Kelly Smith

Topic: "Social and Conceptual Issues in Astrobiology."
Bio: Kelly Smith is a philosopher of science who is also trained as an evolutionary biologist. He holds appointments in both Philosophy and Biological Sciences as well as serving as Lemon Fellow of the Rutland Institute for Ethics at Clemson University. He also oversees the Ethics and Professionalism curriculum as a faculty member of the University of South Carolina School of Medicine. Kelly believes deeply in the renaissance idea that humanities and science have valuable insights to offer each other and his research is thus highly interdisciplinary, encompassing ethical issues surrounding the search for life on other planets, the scientific conception of “life”, the relation between science and religion, theoretical issues in biology and complexity, as well as bioethics.


Robert Tyzzer

Topic: "Metalaw 2018: Current Status in Anthropology and Cultural Futures"
Bio: Bob Tyzzer is a retired Anthropologist who has taught at a number of colleges and universities. He received his doctorate from the University of Colorado in 1974, and is the co-author of an introductory textbook in Physical Anthropology. He has also taught High School science in several subjects, and was a staff science educator at Explorit Science Center in Davis, California, where he now lives. He is currently a Board Member of Explorit, and serves as Board Secretary. He was a participant at the first CONTACT Conference in 1983, and currently serves as CONTACT Secretary.


His primary focus in Anthropology has been Genetic Demography, Demographic Anthropology, and the population biology of small human communities in both the past and present. However, as a life-long reader of science fiction, he has also developed and taught courses in Anthropology Through Science Fiction at three universities. These courses reflect a long-standing interest in cultural futures, including the possible course of biocultural evolution in small, isolated future human communities beyond the Earth. His interests in the theoretical and practical applications of Metalaw date to the 1980s.



Michael Waltemathe

Topic: "Extrapolating Historical Data of Societal and Religious Change Toward Space Exploration."
Bio: Michael Waltemathe is senior lecturer in religious education at the department of Protestant Theology at Ruhr-University Bochum in Germany. He is also the Deputy Chief Executive Officer for International Outreach and Education - Europe for the Astrosociology Research Institute (www.astrosociology.org) Michael's academic interests include the relationship between human space exploration and religion, connections between media, art and religion (esp. video-games and religion) and the science-religion debate and its place in religious education. His latest publications include the monograph "Playing Religion. Appropriate use of computer-games in religious education", Hamburg 2011 (German), and the articles "Bridging Multiple Realities: Religion, Play and Alfred Schutz's Theory of the Life-World", in: Campbell, Grieve (eds.): Playing with Religion in Digital Games, IN, 2014 (in press) and "A Religious Vision for Interstellar Travel?" in ta katoptrizomena 89 - Exotheologie http://www.theomag.de/89/. Dr. Waltemathe also co-authored "Destination 2064", a computer-game for the John Calvin-anniversary in 2009. He is currently working on a project concerning analytical approaches to the science-religion debate in religious education.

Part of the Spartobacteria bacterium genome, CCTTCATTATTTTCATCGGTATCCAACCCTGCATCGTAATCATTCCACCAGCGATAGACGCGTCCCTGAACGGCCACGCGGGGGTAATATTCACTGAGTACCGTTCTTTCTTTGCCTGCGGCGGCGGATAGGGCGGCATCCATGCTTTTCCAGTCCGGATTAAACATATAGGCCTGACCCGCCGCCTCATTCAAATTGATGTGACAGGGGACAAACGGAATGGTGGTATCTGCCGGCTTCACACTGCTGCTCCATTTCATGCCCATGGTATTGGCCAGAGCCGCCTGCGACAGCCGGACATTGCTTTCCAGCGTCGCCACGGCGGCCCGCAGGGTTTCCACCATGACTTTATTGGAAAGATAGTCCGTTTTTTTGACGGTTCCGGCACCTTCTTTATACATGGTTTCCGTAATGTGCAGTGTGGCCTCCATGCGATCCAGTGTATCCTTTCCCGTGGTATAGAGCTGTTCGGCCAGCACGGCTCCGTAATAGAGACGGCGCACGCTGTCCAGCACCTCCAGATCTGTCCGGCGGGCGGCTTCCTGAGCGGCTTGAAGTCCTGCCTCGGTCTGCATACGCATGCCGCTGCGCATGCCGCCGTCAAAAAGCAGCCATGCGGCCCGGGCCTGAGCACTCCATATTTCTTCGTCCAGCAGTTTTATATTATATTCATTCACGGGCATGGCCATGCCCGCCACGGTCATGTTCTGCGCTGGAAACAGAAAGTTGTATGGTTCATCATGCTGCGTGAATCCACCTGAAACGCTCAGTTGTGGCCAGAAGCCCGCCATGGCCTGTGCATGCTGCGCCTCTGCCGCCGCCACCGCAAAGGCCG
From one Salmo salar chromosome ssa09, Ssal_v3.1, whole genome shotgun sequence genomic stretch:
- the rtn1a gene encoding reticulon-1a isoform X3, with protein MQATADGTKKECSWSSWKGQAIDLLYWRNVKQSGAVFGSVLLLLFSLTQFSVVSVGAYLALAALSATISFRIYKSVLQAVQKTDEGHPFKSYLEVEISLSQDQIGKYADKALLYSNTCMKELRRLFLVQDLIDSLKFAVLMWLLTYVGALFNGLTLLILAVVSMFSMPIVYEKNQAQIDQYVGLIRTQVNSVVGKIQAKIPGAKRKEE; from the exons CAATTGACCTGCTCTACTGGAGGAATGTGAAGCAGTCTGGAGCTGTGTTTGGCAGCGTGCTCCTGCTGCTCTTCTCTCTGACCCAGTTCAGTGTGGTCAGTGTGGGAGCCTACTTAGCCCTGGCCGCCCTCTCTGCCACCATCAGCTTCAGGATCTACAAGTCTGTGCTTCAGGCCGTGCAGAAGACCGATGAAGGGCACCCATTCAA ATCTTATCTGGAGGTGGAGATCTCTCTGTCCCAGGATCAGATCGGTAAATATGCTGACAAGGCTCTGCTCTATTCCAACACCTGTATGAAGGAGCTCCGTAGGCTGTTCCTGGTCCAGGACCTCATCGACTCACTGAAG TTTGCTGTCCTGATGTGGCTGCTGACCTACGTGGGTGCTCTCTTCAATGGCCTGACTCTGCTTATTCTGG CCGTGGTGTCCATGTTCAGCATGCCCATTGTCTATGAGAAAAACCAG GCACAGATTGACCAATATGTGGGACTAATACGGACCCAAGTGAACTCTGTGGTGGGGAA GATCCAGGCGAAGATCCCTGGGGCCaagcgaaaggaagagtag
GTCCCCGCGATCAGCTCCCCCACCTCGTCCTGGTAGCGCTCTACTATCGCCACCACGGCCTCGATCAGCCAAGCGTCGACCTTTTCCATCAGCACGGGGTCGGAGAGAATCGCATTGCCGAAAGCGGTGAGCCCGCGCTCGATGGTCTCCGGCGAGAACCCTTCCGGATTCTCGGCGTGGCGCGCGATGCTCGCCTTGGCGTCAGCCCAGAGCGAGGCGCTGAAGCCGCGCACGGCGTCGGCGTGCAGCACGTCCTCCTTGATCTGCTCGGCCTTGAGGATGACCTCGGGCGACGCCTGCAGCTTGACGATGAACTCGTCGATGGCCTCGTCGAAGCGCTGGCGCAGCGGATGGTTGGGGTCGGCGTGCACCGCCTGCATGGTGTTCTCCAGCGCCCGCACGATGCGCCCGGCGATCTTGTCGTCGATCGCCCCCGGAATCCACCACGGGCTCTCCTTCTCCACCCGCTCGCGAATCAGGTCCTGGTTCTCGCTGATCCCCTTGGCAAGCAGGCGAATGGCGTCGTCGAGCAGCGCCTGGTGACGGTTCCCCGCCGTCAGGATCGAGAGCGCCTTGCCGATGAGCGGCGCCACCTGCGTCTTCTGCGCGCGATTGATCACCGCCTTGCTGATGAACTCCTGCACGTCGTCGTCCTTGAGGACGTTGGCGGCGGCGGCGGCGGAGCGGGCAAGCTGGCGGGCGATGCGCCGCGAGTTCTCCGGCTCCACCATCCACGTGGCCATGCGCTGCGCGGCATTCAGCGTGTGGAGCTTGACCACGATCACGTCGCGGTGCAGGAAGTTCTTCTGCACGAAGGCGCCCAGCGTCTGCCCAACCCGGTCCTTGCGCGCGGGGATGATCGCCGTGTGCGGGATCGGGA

Zac Zimmer

Topic: "Alien Remediation."
Bio: Zac Zimmer is an assistant professor of Spanish at Virginia Tech, and faculty affiliate with the Alliance for Social, Political, Ethical, and Cultural Thought (ASPECT) and Science and Technology in Society (STS). He received his PhD from the Department of Romance Studies, Cornell University. His research explores questions of literature, aesthetics, politics, and technology in Latin America. His current project, tentatively titled First Contact, is a comparative study of Latin American science fiction and narratives of the sixteenth century conquest of the Americas. Previous publications on contemporary Argentine literature, utopia, post-apocalyptic fiction, and the commons have appeared in The Journal of Latin American Cultural Studies, Latin American Research Review, Chasqui, Modern Language Notes, and Revista Otra Parte.